Laybourne began her tenure at Nickelodeon in 1980 as Program Manager, and by 1989 she was running the network. Under Laybourne's leadership, Nickelodeon launched several new initiatives, bringing prestige and profit to the fledgling network. She added Nick at Night—featuring The Dick Van Dyke Show, I Love Lucy and The Mary Tyler Moore Show—aimed at a growing baby-boomer audience. She also oversaw major cross media promotional strategies, making films with Paramount such as The Brady Bunch Movie and the popular Rugrats movie series.

She left Nickelodeon in 1996 to become president of Disney/ABC Cable Networks. In 1998, she left Disney to create Oxygen Media, which grew to reach 74 million homes by the time it was sold to NBC Universal in 2007.

Years later, Laybourne still draws on her experiences in student government at Vassar. "When you're running a company, it's a lot like running a dorm," she reflected. "You have to get everyone excited about something. You have to motivate them around your ideas. Running those town-hall-style meetings was actually perfect preparation for running business meetings. That's where I first learned to listen well, motivate my peers and learn from people who know things that I don't."

Like Laybourne, Anthony Friscia ‘79 also traced his success in the business world to his involvement in student government. A shy student when he first arrived at Vassar, he originally clung to his coursework. "When I left high high school, you wouldn't have said, ‘This guy's gonna be running a big company,'" Friscia joked. "If you were going to make a list of everyone who might have been a leader, I wouldn't have been on it." All of that changed in his sophomore year when he became President of Raymond House. In that role, he oversaw countless dorm activities, ran meetings, and resolved conflicts between other leaders in the House.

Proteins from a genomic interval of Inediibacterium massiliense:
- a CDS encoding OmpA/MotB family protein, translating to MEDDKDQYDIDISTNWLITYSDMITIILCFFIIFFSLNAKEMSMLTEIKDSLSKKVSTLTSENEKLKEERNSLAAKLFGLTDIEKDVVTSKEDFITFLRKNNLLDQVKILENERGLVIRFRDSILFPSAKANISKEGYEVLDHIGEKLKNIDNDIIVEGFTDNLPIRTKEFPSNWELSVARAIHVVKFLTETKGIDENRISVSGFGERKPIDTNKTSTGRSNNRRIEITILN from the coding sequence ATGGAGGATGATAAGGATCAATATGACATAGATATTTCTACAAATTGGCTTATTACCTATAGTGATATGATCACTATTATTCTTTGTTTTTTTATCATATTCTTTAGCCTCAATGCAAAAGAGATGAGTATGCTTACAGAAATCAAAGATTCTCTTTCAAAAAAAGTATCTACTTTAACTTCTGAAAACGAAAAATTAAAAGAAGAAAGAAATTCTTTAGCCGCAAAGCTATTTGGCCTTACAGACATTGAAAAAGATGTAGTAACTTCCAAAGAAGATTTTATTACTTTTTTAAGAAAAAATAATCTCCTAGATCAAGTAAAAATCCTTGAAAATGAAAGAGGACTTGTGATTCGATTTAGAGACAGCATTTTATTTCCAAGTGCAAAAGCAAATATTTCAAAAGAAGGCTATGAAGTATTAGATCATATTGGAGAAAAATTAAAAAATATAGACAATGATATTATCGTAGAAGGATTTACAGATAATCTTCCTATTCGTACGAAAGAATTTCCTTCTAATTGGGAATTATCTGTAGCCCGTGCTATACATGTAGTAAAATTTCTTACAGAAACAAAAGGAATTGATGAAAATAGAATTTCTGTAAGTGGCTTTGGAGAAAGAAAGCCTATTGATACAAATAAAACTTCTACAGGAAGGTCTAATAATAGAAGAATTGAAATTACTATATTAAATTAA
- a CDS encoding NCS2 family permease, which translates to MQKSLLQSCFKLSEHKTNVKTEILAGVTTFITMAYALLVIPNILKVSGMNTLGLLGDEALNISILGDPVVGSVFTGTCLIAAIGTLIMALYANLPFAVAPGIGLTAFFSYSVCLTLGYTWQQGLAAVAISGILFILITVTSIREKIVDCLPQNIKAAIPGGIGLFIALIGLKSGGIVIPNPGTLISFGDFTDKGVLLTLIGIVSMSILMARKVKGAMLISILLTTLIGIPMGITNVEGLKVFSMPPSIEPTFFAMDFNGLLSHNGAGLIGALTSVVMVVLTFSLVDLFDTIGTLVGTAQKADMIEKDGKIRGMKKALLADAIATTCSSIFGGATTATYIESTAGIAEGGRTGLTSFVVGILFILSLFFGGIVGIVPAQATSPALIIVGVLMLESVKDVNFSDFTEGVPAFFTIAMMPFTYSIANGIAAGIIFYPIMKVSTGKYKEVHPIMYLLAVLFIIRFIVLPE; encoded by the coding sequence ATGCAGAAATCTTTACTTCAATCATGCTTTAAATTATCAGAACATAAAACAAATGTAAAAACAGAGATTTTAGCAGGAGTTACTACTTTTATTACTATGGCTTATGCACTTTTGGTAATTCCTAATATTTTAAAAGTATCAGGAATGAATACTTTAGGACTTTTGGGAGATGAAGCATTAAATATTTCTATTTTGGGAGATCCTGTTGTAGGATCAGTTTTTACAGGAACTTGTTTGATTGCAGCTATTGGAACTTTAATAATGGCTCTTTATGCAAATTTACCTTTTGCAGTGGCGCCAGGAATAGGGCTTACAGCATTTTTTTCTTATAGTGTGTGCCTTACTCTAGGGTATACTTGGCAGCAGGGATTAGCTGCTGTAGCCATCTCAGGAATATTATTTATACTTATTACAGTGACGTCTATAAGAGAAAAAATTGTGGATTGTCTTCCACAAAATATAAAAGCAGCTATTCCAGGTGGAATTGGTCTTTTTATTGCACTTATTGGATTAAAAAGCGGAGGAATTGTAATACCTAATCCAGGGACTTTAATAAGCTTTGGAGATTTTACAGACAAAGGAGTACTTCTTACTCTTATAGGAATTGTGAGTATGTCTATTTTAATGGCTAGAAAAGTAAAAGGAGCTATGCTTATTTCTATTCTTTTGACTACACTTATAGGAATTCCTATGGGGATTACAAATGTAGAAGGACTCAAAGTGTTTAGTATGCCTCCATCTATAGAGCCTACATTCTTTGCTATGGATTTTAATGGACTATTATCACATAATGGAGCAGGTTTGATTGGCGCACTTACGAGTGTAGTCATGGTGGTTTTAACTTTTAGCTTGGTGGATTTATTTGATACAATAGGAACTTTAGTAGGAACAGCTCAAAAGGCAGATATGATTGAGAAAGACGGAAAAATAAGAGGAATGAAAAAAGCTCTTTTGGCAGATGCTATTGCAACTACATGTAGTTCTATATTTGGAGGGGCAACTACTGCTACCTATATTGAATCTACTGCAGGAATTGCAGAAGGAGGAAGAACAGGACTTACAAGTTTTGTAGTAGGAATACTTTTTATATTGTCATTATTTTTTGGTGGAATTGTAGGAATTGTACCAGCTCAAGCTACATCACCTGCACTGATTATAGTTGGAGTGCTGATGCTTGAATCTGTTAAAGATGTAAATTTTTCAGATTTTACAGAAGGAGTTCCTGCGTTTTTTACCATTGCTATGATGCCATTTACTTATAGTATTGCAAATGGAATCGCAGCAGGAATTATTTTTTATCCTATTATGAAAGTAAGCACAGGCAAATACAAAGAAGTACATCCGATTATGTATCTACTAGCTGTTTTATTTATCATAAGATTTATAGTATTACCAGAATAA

Following his time in Raymond, Friscia served on the Executive Board of the Student Government Association (SGA) as Secretary—a position with similar responsibilities to the current Vassar Student Association (VSA) Vice President for Operations. "I became very active in what you could call the ‘political life' of the College," he said, describing meetings with faculty, students and administrators about a variety of campus issues. "I also loved the Student Senate meetings [now called the VSA Council]. I loved being vocal, the feeling of bringing others around to my point of view."

"By the time I left Vassar, I knew I wanted to lead," he said forcefully. Not long after graduating, he was contacted by a recruiter for IBM, whom he had met at a Vassar career fair. "IBM knew that the world was moving from technologies that served companies to technologies that served consumers," he said. "And they were hiring bright liberal arts majors to train, and then help them make that transition." After months of training, however, Friscia realized he did not want to pursue a corporate track. "I was impatient," he said. "I didn't want to wait around for years and years before I got promoted to positions at the top." Instead, he wanted to be his own boss.

In 1986, he founded AMR Research—an independent research group that advised companies on developments in technology. At first, Friscia worked alone, researching and writing a newsletter to inform small businesses. By the mid-1990s, the company ballooned in size to over 200 employees, and advised many Fortune 500 companies on issues affecting technology vendors, green technologies and international supply chains. AMR sold in 2009 for $64 million.